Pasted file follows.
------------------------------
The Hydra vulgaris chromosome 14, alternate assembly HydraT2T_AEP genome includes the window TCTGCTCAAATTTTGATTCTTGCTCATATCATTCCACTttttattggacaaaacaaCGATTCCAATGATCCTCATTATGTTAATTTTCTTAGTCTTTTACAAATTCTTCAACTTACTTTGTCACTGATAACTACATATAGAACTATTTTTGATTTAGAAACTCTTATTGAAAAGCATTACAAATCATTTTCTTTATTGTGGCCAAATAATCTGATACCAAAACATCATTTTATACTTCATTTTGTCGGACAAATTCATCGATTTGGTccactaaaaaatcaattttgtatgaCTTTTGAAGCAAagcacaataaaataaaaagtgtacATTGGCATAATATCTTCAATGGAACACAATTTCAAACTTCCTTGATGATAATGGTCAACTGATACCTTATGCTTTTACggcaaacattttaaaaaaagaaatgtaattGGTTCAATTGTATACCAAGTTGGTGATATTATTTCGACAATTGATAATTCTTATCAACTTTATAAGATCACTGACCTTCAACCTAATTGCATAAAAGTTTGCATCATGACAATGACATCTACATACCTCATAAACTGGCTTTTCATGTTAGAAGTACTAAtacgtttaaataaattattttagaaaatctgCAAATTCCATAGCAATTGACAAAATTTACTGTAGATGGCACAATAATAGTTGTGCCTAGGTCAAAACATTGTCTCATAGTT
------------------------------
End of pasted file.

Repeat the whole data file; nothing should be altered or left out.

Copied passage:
The Hydra vulgaris chromosome 14, alternate assembly HydraT2T_AEP genome includes the window TCTGCTCAAATTTTGATTCTTGCTCATATCATTCCACTttttattggacaaaacaaCGATTCCAATGATCCTCATTATGTTAATTTTCTTAGTCTTTTACAAATTCTTCAACTTACTTTGTCACTGATAACTACATATAGAACTATTTTTGATTTAGAAACTCTTATTGAAAAGCATTACAAATCATTTTCTTTATTGTGGCCAAATAATCTGATACCAAAACATCATTTTATACTTCATTTTGTCGGACAAATTCATCGATTTGGTccactaaaaaatcaattttgtatgaCTTTTGAAGCAAagcacaataaaataaaaagtgtacATTGGCATAATATCTTCAATGGAACACAATTTCAAACTTCCTTGATGATAATGGTCAACTGATACCTTATGCTTTTACggcaaacattttaaaaaaagaaatgtaattGGTTCAATTGTATACCAAGTTGGTGATATTATTTCGACAATTGATAATTCTTATCAACTTTATAAGATCACTGACCTTCAACCTAATTGCATAAAAGTTTGCATCATGACAATGACATCTACATACCTCATAAACTGGCTTTTCATGTTAGAAGTACTAAtacgtttaaataaattattttagaaaatctgCAAATTCCATAGCAATTGACAAAATTTACTGTAGATGGCACAATAATAGTTGTGCCTAGGTCAAAACATTGTCTCATAGTT